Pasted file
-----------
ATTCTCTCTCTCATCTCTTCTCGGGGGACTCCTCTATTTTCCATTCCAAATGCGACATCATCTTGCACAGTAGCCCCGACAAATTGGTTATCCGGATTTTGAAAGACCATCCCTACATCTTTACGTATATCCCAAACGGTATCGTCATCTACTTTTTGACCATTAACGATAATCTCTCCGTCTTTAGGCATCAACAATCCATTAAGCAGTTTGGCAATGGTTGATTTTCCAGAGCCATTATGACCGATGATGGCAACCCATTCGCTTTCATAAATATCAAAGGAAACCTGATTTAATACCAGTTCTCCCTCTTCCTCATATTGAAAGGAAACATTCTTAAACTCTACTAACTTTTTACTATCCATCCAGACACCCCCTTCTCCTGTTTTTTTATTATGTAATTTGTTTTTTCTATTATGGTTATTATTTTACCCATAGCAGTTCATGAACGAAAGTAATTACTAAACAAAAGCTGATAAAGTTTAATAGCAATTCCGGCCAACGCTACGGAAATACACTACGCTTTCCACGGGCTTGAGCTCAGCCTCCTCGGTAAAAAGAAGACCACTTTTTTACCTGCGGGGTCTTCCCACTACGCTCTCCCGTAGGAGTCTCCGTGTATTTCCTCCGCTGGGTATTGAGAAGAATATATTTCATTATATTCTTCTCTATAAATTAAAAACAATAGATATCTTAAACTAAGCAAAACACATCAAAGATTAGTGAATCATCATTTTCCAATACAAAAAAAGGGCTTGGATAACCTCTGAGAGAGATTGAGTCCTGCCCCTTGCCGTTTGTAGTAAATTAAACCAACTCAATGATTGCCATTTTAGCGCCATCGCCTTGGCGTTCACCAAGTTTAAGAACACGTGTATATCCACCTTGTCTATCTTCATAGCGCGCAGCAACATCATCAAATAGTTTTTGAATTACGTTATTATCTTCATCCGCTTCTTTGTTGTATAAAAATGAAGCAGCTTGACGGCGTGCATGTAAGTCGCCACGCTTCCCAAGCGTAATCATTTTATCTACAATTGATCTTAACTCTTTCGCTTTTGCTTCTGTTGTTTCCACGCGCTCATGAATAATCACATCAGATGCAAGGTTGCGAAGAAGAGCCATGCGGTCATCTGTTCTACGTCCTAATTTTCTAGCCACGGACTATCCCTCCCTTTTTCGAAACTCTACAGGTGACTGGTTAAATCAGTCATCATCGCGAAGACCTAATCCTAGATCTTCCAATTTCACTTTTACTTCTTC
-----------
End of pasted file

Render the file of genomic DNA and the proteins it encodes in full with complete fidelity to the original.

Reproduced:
ATTCTCTCTCTCATCTCTTCTCGGGGGACTCCTCTATTTTCCATTCCAAATGCGACATCATCTTGCACAGTAGCCCCGACAAATTGGTTATCCGGATTTTGAAAGACCATCCCTACATCTTTACGTATATCCCAAACGGTATCGTCATCTACTTTTTGACCATTAACGATAATCTCTCCGTCTTTAGGCATCAACAATCCATTAAGCAGTTTGGCAATGGTTGATTTTCCAGAGCCATTATGACCGATGATGGCAACCCATTCGCTTTCATAAATATCAAAGGAAACCTGATTTAATACCAGTTCTCCCTCTTCCTCATATTGAAAGGAAACATTCTTAAACTCTACTAACTTTTTACTATCCATCCAGACACCCCCTTCTCCTGTTTTTTTATTATGTAATTTGTTTTTTCTATTATGGTTATTATTTTACCCATAGCAGTTCATGAACGAAAGTAATTACTAAACAAAAGCTGATAAAGTTTAATAGCAATTCCGGCCAACGCTACGGAAATACACTACGCTTTCCACGGGCTTGAGCTCAGCCTCCTCGGTAAAAAGAAGACCACTTTTTTACCTGCGGGGTCTTCCCACTACGCTCTCCCGTAGGAGTCTCCGTGTATTTCCTCCGCTGGGTATTGAGAAGAATATATTTCATTATATTCTTCTCTATAAATTAAAAACAATAGATATCTTAAACTAAGCAAAACACATCAAAGATTAGTGAATCATCATTTTCCAATACAAAAAAAGGGCTTGGATAACCTCTGAGAGAGATTGAGTCCTGCCCCTTGCCGTTTGTAGTAAATTAAACCAACTCAATGATTGCCATTTTAGCGCCATCGCCTTGGCGTTCACCAAGTTTAAGAACACGTGTATATCCACCTTGTCTATCTTCATAGCGCGCAGCAACATCATCAAATAGTTTTTGAATTACGTTATTATCTTCATCCGCTTCTTTGTTGTATAAAAATGAAGCAGCTTGACGGCGTGCATGTAAGTCGCCACGCTTCCCAAGCGTAATCATTTTATCTACAATTGATCTTAACTCTTTCGCTTTTGCTTCTGTTGTTTCCACGCGCTCATGAATAATCACATCAGATGCAAGGTTGCGAAGAAGAGCCATGCGGTCATCTGTTCTACGTCCTAATTTTCTAGCCACGGACTATCCCTCCCTTTTTCGAAACTCTACAGGTGACTGGTTAAATCAGTCATCATCGCGAAGACCTAATCCTAGATCTTCCAATTTCACTTTTACTTCTTC